3 Stretches To Prevent or Relieve Carpal Tunnel

These movements can help with pain, numbness and tingling in your hands and fingers
Person holding wrist at computer desk.

If you’ve been experiencing numbness, tingling and pain in your thumb, index finger, middle finger and forearm, you may have carpal tunnel syndrome. The common condition occurs when there’s an increase in pressure on your median nerve, which provides feeling to your thumb, index, middle and ring fingers.

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Repetitive movements that use your fingers like computer use, factory work or hobbies can lead to carpal tunnel syndrome. Anyone can develop it, with your chance of getting carpal tunnel increasing as you age.

Carpal tunnel exercises can reduce your symptoms. For maximum relief, chiropractor Andrew Bang, DC, recommends these carpal tunnel stretches, which you can do throughout the day.

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Thumb stretch

  1. With the same hand, make a fist around your thumb.
  2. Bend your wrist down to feel the stretch in your thumb and wrist.
  3. With your other hand, apply additional pressure to the stretch, while resisting the additional pressure with your stretching hand.
  4. Hold for 30 seconds. Repeat four times.

“This is a good stretch because the thumb gets so much overuse from cell phones,” says Dr. Bang. “This overuse leads to inflammation of the tendons.”

Carpal stretch

  1. Place your palm flat on a wall with your fingers pointing down. Keep your elbow straight. You should feel a pull on the palm side of your forearm.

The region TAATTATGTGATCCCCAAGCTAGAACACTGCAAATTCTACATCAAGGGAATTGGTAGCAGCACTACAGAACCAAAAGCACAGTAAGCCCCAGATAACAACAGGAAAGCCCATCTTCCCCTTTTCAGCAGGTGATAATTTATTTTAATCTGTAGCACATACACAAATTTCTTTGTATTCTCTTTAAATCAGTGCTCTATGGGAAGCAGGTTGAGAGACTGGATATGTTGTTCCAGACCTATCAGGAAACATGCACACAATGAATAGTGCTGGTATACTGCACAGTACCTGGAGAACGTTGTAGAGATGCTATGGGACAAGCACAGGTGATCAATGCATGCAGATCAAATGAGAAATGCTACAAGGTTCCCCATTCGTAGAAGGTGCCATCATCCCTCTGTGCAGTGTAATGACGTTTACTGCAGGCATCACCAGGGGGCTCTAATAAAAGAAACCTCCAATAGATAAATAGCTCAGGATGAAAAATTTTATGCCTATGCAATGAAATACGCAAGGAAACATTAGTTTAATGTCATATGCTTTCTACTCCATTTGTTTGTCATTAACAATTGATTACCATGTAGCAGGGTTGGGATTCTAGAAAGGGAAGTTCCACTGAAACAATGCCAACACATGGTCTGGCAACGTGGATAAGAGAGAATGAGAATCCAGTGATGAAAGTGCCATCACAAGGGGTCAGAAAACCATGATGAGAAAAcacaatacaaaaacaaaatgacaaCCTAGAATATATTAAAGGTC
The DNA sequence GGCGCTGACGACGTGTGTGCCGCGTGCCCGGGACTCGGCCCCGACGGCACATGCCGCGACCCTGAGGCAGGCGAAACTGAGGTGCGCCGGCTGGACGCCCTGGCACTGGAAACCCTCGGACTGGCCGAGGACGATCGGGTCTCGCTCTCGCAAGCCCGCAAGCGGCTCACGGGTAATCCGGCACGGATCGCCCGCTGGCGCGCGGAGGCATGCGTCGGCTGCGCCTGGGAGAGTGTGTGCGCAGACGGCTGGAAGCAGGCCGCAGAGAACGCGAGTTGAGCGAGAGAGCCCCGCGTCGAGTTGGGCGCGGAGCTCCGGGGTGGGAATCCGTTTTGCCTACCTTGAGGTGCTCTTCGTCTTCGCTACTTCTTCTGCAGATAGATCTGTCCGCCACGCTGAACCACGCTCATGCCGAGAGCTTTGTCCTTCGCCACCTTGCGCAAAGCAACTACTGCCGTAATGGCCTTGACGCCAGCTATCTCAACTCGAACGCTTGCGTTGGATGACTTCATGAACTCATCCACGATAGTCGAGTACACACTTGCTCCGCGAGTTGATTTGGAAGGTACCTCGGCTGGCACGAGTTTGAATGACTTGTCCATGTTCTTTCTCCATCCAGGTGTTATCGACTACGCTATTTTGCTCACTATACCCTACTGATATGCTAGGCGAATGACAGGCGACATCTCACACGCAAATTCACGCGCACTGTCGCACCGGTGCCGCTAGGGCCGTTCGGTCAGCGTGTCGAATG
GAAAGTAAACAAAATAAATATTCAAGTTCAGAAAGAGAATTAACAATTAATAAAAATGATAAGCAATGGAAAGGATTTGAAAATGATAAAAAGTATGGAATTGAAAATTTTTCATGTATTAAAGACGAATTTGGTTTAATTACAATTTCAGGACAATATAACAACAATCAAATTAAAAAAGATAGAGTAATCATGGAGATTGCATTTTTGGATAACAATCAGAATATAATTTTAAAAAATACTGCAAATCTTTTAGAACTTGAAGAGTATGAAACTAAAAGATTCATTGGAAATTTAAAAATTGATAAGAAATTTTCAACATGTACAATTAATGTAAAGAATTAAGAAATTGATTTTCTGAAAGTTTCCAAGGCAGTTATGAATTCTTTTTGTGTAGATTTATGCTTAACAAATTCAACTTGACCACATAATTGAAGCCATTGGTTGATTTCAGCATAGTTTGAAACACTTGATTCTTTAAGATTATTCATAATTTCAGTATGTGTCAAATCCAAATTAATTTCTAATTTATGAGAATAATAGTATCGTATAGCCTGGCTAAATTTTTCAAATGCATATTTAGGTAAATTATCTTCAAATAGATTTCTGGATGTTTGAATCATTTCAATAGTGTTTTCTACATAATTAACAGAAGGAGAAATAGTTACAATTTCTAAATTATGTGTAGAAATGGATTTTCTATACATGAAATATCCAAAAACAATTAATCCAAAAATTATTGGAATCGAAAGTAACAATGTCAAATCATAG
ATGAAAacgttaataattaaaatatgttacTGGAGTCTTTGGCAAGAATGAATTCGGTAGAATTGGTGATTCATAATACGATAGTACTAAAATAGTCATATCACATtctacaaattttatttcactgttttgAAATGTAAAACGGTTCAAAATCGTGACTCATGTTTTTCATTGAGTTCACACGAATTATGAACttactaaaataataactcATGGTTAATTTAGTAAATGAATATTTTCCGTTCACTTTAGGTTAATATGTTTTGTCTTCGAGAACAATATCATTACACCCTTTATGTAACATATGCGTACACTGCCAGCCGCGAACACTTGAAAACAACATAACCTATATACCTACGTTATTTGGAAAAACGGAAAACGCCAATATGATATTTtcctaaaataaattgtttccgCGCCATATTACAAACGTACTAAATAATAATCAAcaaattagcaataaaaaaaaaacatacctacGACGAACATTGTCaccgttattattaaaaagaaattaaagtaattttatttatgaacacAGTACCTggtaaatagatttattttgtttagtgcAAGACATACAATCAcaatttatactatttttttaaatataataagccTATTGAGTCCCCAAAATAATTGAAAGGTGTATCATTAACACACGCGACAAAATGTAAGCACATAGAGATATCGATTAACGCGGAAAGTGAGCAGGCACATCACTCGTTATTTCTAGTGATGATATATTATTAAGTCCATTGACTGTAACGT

2. As you stretch, apply counter-resistance to the wall by trying to flex your wrist. Think about it like the wall is preventing your hand from moving.
  3. Hold for 30 seconds. Repeat four times.

“Stretching these wrist flexors is imperative to treating or avoiding carpal tunnel. The wrist flexors are typically the most used muscle group in the forearm, so they tend to be over-developed,” explains Dr. Bang. “When they’re over-developed, they will cause collapse of the carpal arch, which can press on the median nerve — the nerve responsible for carpal tunnel.”

Extensor stretch

  1. Make a fist. Keep your elbow straight.
  2. Reach under and pull back on your fist. You should feel a pull on the top of your forearm.
  3. As you stretch, apply counter-resistance with your fist to intensify the stretch.
  4. Hold for 30 seconds. Repeat four times.

When to see a doctor

If you try these stretches for carpal tunnel and your pain worsens, you may need to see a doctor who can perform tests to confirm you have carpal tunnel syndrome. (Other conditions that could be causing you pain include arthritis and cubital tunnel syndrome.)

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A doctor can also recommend a treatment to help alleviate your pain and discomfort. Treatment options include:

In addition to the carpal tunnel syndrome stretching above, you can make lifestyle changes like:

  • Avoiding bending and extending your wrists repeatedly.
  • Taking frequent breaks from repetitive activities.
  • Making modifications to your workspace like raising or lowering your chair and changing the position of your computer keyboard.
  • Sleeping with your wrists straight and not curled.  

“There’s a lot you can do to prevent or treat carpal tunnel. If you’re still having symptoms despite daily stretching and making lifestyle changes, you need to reach out to your doctor to find the true source of your carpal tunnel-like symptoms,” Dr. Bang advises. “Other conditions, like fluid retention, pregnancy, menopause, thyroid disorders and inflammatory diseases, like rheumatoid arthritis, will mimic carpal tunnel syndrome.”

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